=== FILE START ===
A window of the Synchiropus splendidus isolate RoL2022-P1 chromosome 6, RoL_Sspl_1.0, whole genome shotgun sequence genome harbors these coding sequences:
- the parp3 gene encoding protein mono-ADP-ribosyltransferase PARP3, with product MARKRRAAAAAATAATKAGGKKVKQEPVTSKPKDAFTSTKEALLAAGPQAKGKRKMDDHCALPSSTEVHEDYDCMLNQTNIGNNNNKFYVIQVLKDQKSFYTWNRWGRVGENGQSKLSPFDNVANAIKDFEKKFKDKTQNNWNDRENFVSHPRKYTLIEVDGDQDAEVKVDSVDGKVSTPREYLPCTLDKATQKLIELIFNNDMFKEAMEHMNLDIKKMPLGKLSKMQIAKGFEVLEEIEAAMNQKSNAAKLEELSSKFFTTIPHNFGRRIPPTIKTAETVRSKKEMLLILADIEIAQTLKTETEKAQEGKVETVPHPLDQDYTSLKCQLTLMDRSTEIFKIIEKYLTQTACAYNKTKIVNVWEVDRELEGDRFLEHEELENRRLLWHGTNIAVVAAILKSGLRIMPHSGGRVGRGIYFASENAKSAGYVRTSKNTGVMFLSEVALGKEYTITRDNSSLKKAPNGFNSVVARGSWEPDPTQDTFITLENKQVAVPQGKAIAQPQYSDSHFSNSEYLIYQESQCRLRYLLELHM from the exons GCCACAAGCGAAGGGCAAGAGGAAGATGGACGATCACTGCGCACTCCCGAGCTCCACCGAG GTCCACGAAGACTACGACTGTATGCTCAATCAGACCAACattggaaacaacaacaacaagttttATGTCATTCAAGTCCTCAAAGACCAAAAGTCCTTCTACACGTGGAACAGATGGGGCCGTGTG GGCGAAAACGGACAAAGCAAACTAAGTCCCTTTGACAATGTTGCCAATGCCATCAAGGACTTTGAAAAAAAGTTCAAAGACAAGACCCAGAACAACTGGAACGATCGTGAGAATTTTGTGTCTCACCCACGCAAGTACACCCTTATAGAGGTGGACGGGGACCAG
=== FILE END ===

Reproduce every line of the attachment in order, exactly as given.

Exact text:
A window of the Synchiropus splendidus isolate RoL2022-P1 chromosome 6, RoL_Sspl_1.0, whole genome shotgun sequence genome harbors these coding sequences:
- the parp3 gene encoding protein mono-ADP-ribosyltransferase PARP3, with product MARKRRAAAAAATAATKAGGKKVKQEPVTSKPKDAFTSTKEALLAAGPQAKGKRKMDDHCALPSSTEVHEDYDCMLNQTNIGNNNNKFYVIQVLKDQKSFYTWNRWGRVGENGQSKLSPFDNVANAIKDFEKKFKDKTQNNWNDRENFVSHPRKYTLIEVDGDQDAEVKVDSVDGKVSTPREYLPCTLDKATQKLIELIFNNDMFKEAMEHMNLDIKKMPLGKLSKMQIAKGFEVLEEIEAAMNQKSNAAKLEELSSKFFTTIPHNFGRRIPPTIKTAETVRSKKEMLLILADIEIAQTLKTETEKAQEGKVETVPHPLDQDYTSLKCQLTLMDRSTEIFKIIEKYLTQTACAYNKTKIVNVWEVDRELEGDRFLEHEELENRRLLWHGTNIAVVAAILKSGLRIMPHSGGRVGRGIYFASENAKSAGYVRTSKNTGVMFLSEVALGKEYTITRDNSSLKKAPNGFNSVVARGSWEPDPTQDTFITLENKQVAVPQGKAIAQPQYSDSHFSNSEYLIYQESQCRLRYLLELHM from the exons GCCACAAGCGAAGGGCAAGAGGAAGATGGACGATCACTGCGCACTCCCGAGCTCCACCGAG GTCCACGAAGACTACGACTGTATGCTCAATCAGACCAACattggaaacaacaacaacaagttttATGTCATTCAAGTCCTCAAAGACCAAAAGTCCTTCTACACGTGGAACAGATGGGGCCGTGTG GGCGAAAACGGACAAAGCAAACTAAGTCCCTTTGACAATGTTGCCAATGCCATCAAGGACTTTGAAAAAAAGTTCAAAGACAAGACCCAGAACAACTGGAACGATCGTGAGAATTTTGTGTCTCACCCACGCAAGTACACCCTTATAGAGGTGGACGGGGACCAG